At first sight, compulsory voting seems to severely break the widely held liberal thought that if you aren’t harming anyone, you should not be coerced to do anything. However, as America was founded on both liberal and republican notions of liberty, this is a narrow definition. For example, Americans have come to accept other civic duties such as paying taxes and jury duty. The reason that these duties are accepted is because they have been in place for so long, in addition to the fact that they were instituted based on the ideals of civic duty and equal liberty. If one critiques these using the same strict liberal arguments based on individual liberty, they would falter. This would be unreasonable however, because Americans accept that in the United States, individuals do in fact have some duties and obligations to themselves and to fellow citizens; it is fundamental to the healthy functioning of democratic governance. In this way, compulsory voting seems to be a minor duty when placed against other obligations citizens have within democratic systems of governance. Democracy is a system in which we all have equal rights, respect of fellow man, and acceptance of differing viewpoints. However, first and foremost, democracy is based on a system of popular sovereignty because it most accurately meets the ideal of political equality. It seems that based on this fundamental model of popular sovereignty, participation plays an important, if not the most important role.

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However, as I have argued, with modernization and the decreased levels of voter turnout, The United States government is a system which is barely democratic; it is more of an elitist system of governance in which those at the top rule through bureaucratization (Held 140). This is a major concern, due to the fact that voter turnout is fundamental to the legitimacy of any democratic governing body. Therefore, because compulsory voting would be the best means to increase participation to a suitable level, it is justified. It would, contrary to Lever’s claim, increase our liberty through self-governance and autonomy (Held 79; Lacroix). More importantly, compulsory voting would bring a fundamental change to the way citizens perceive democratic governance; it would bring back public trust in civic engagement. Simply, compulsory voting would create a more equal system which would better reflect the true definition of democracy.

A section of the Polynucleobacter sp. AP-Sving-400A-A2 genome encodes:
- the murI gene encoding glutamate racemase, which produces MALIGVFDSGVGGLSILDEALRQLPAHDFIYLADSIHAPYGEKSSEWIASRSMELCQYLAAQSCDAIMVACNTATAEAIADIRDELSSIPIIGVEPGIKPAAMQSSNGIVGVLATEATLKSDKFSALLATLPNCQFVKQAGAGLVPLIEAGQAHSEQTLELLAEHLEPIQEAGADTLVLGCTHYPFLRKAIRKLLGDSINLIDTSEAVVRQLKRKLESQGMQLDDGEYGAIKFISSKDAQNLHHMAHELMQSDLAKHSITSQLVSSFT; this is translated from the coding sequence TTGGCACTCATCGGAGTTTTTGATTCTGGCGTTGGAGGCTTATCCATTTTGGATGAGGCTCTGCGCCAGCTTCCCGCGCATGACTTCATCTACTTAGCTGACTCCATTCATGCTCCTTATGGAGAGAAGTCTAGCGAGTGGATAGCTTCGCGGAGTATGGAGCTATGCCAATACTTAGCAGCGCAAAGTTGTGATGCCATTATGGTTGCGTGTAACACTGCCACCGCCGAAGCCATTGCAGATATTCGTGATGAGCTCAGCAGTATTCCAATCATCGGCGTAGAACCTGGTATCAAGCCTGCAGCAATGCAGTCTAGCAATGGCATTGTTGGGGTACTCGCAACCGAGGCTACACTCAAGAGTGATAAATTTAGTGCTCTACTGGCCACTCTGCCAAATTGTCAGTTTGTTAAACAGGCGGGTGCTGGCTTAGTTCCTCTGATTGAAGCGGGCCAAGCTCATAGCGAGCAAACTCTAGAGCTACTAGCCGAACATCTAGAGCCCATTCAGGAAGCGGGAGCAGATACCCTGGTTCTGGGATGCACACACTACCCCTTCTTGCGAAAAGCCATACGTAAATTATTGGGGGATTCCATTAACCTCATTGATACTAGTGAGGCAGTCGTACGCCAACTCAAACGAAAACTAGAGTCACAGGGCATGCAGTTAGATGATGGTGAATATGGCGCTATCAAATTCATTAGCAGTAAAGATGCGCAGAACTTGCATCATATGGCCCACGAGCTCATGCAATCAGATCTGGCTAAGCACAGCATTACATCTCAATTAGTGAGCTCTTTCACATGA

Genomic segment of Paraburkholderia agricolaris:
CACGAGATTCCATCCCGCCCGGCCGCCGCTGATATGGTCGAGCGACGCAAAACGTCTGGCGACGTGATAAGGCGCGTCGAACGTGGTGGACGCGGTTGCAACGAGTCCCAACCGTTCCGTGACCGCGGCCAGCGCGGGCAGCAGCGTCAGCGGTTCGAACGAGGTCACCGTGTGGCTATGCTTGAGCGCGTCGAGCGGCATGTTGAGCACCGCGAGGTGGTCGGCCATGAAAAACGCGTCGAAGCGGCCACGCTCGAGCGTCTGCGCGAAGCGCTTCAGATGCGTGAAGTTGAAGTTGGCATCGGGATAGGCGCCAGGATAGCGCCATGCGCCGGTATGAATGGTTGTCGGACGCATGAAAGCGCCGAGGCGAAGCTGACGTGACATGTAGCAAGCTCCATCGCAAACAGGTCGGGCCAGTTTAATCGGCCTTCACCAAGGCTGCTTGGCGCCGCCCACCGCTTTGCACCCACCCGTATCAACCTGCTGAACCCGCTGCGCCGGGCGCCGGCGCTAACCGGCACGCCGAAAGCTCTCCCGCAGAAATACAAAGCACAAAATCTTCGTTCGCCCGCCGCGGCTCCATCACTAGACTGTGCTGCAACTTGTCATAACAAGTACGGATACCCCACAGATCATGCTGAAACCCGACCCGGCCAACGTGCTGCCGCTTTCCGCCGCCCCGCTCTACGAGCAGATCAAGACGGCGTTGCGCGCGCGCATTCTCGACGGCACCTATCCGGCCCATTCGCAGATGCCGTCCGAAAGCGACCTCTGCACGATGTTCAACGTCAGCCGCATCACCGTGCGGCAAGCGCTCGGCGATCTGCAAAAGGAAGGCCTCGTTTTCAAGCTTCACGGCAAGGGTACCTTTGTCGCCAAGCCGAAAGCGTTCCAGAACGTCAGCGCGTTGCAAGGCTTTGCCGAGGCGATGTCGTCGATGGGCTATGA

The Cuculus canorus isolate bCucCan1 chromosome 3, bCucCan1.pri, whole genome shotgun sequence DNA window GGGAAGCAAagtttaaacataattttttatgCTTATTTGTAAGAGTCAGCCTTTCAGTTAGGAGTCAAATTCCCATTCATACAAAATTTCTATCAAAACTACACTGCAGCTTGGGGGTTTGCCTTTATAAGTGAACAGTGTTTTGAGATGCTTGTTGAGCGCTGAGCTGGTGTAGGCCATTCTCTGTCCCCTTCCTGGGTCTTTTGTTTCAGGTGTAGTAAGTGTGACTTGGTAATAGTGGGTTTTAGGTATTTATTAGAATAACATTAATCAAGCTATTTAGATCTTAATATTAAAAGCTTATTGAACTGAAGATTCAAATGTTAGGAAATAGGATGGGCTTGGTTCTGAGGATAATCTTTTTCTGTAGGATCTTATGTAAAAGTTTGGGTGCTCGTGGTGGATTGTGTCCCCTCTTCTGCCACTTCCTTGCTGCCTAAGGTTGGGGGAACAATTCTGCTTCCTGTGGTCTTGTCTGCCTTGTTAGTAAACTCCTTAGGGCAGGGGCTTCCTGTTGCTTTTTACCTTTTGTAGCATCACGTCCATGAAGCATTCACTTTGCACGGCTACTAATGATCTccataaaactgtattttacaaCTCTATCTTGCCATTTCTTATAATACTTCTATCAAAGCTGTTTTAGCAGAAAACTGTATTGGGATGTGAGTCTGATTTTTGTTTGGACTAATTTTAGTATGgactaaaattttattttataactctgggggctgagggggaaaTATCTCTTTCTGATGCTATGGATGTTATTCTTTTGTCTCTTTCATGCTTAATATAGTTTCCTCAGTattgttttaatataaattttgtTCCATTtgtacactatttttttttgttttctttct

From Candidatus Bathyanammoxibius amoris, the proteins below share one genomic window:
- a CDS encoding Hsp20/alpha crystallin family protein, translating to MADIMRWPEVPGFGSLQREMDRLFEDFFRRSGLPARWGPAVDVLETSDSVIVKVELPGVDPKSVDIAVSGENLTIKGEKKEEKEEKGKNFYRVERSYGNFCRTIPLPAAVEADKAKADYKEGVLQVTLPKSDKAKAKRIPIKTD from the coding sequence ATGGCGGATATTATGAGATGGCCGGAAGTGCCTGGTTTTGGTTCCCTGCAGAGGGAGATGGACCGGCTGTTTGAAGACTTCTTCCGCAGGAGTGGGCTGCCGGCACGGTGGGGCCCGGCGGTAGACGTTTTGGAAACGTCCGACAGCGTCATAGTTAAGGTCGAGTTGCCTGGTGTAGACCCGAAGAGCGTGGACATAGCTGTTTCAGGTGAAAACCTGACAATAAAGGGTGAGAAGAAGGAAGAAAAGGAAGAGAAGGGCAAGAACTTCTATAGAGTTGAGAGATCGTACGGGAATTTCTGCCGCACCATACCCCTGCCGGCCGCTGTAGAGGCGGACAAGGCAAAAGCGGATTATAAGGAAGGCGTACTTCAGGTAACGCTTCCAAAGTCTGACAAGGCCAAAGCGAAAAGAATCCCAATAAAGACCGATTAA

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Why Compulsory Voting Should Be Implemented in America. (2018, December 11). GradesFixer. Retrieved May 25, 2024, from https://gradesfixer.com/free-essay-examples/why-compulsory-voting-should-be-implemented-in-america/
“Why Compulsory Voting Should Be Implemented in America.” GradesFixer, 11 Dec. 2018, gradesfixer.com/free-essay-examples/why-compulsory-voting-should-be-implemented-in-america/
Why Compulsory Voting Should Be Implemented in America. [online]. Available at: <https://gradesfixer.com/free-essay-examples/why-compulsory-voting-should-be-implemented-in-america/> [Accessed 25 May 2024].